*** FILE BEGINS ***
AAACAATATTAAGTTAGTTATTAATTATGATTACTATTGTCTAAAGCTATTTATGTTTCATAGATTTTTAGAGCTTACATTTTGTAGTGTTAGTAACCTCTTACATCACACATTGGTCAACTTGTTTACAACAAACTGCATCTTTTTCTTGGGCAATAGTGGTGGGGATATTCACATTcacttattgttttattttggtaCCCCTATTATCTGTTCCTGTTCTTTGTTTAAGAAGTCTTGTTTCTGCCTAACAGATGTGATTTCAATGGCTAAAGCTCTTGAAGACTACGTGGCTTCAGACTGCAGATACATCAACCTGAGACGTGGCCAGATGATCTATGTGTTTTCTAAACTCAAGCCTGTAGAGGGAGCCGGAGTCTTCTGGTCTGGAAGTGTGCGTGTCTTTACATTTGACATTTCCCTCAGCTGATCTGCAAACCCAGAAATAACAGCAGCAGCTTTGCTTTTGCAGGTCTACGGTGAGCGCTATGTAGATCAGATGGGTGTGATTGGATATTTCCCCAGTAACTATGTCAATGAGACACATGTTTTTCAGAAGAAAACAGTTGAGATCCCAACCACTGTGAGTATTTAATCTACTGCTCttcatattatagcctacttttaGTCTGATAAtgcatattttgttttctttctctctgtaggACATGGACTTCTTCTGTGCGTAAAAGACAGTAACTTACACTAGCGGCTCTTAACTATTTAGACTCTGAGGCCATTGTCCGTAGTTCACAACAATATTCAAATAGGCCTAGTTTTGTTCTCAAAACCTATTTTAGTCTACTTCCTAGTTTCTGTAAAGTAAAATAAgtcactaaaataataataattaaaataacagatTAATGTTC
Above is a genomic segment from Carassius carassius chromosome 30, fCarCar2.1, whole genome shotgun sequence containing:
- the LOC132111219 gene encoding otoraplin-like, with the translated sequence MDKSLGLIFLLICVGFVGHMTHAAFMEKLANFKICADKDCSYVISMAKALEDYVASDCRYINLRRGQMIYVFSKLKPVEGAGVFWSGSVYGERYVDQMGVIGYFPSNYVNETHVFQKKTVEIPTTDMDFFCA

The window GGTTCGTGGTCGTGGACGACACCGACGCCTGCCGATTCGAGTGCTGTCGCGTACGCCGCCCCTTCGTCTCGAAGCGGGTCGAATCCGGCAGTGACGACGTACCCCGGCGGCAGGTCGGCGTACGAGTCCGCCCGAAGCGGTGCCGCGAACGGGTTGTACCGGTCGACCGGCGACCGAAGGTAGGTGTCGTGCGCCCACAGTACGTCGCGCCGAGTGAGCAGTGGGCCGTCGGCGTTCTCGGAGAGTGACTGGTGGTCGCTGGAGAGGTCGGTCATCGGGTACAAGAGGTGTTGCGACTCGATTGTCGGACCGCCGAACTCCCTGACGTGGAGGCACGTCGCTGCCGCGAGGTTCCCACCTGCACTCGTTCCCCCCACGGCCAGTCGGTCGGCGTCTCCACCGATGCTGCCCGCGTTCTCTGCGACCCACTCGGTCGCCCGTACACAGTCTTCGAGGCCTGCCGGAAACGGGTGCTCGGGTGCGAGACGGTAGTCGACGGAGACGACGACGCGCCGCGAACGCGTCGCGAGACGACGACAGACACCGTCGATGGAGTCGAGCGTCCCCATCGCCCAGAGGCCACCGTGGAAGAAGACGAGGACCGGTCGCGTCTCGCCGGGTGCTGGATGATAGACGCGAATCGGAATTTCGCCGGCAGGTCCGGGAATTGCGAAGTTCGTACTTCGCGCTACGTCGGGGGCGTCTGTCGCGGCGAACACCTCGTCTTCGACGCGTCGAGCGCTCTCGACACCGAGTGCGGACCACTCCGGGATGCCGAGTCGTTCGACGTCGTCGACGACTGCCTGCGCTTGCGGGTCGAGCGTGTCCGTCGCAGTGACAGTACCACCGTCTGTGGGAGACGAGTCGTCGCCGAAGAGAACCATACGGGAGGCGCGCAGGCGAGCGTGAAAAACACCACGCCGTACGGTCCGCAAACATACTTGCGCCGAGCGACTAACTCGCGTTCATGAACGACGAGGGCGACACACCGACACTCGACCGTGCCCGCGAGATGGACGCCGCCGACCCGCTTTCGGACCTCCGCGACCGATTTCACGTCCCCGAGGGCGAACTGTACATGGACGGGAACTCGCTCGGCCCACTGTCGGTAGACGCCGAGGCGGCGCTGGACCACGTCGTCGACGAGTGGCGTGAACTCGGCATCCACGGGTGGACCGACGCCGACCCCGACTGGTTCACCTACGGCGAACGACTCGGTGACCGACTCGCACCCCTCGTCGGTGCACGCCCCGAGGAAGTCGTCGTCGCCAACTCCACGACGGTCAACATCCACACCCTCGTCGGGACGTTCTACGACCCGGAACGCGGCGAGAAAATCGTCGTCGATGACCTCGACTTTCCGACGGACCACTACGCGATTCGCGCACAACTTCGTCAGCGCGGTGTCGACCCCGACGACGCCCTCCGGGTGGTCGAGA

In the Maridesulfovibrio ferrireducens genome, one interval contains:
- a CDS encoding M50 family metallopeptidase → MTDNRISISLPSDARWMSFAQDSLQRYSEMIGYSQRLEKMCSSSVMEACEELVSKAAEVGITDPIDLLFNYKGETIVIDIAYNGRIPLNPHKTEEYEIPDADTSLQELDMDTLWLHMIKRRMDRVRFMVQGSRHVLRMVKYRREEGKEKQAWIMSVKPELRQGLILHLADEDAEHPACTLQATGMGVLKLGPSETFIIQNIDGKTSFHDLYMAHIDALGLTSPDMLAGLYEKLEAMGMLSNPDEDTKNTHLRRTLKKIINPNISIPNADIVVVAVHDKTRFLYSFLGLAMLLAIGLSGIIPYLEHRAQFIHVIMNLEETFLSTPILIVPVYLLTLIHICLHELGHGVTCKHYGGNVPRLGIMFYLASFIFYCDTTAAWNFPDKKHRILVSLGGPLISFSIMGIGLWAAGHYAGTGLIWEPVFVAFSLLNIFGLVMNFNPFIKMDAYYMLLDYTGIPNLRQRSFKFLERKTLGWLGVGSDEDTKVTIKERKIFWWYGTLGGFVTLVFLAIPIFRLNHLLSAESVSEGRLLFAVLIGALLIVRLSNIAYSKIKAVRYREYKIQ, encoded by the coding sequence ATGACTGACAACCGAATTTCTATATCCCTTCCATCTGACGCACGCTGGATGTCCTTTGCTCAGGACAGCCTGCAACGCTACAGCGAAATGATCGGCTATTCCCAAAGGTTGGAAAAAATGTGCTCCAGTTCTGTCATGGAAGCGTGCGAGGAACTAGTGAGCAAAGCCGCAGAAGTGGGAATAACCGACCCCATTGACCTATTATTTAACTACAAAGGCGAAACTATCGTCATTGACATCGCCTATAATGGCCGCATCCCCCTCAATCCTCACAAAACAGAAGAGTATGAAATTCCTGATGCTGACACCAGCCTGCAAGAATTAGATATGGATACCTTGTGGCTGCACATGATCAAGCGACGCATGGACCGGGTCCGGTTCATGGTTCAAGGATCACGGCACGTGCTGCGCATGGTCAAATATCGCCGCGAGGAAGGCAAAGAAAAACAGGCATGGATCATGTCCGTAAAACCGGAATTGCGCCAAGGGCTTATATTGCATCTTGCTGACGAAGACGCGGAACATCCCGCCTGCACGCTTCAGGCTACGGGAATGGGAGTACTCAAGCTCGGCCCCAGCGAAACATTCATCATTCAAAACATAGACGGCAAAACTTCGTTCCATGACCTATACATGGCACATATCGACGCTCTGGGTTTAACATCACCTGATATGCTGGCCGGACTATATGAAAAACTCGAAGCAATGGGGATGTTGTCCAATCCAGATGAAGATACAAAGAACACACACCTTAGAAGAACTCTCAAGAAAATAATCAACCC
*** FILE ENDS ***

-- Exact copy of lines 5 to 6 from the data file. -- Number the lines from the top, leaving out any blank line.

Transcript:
In the Maridesulfovibrio ferrireducens genome, one interval contains:
- a CDS encoding M50 family metallopeptidase → MTDNRISISLPSDARWMSFAQDSLQRYSEMIGYSQRLEKMCSSSVMEACEELVSKAAEVGITDPIDLLFNYKGETIVIDIAYNGRIPLNPHKTEEYEIPDADTSLQELDMDTLWLHMIKRRMDRVRFMVQGSRHVLRMVKYRREEGKEKQAWIMSVKPELRQGLILHLADEDAEHPACTLQATGMGVLKLGPSETFIIQNIDGKTSFHDLYMAHIDALGLTSPDMLAGLYEKLEAMGMLSNPDEDTKNTHLRRTLKKIINPNISIPNADIVVVAVHDKTRFLYSFLGLAMLLAIGLSGIIPYLEHRAQFIHVIMNLEETFLSTPILIVPVYLLTLIHICLHELGHGVTCKHYGGNVPRLGIMFYLASFIFYCDTTAAWNFPDKKHRILVSLGGPLISFSIMGIGLWAAGHYAGTGLIWEPVFVAFSLLNIFGLVMNFNPFIKMDAYYMLLDYTGIPNLRQRSFKFLERKTLGWLGVGSDEDTKVTIKERKIFWWYGTLGGFVTLVFLAIPIFRLNHLLSAESVSEGRLLFAVLIGALLIVRLSNIAYSKIKAVRYREYKIQ, encoded by the coding sequence ATGACTGACAACCGAATTTCTATATCCCTTCCATCTGACGCACGCTGGATGTCCTTTGCTCAGGACAGCCTGCAACGCTACAGCGAAATGATCGGCTATTCCCAAAGGTTGGAAAAAATGTGCTCCAGTTCTGTCATGGAAGCGTGCGAGGAACTAGTGAGCAAAGCCGCAGAAGTGGGAATAACCGACCCCATTGACCTATTATTTAACTACAAAGGCGAAACTATCGTCATTGACATCGCCTATAATGGCCGCATCCCCCTCAATCCTCACAAAACAGAAGAGTATGAAATTCCTGATGCTGACACCAGCCTGCAAGAATTAGATATGGATACCTTGTGGCTGCACATGATCAAGCGACGCATGGACCGGGTCCGGTTCATGGTTCAAGGATCACGGCACGTGCTGCGCATGGTCAAATATCGCCGCGAGGAAGGCAAAGAAAAACAGGCATGGATCATGTCCGTAAAACCGGAATTGCGCCAAGGGCTTATATTGCATCTTGCTGACGAAGACGCGGAACATCCCGCCTGCACGCTTCAGGCTACGGGAATGGGAGTACTCAAGCTCGGCCCCAGCGAAACATTCATCATTCAAAACATAGACGGCAAAACTTCGTTCCATGACCTATACATGGCACATATCGACGCTCTGGGTTTAACATCACCTGATATGCTGGCCGGACTATATGAAAAACTCGAAGCAATGGGGATGTTGTCCAATCCAGATGAAGATACAAAGAACACACACCTTAGAAGAACTCTCAAGAAAATAATCAACCC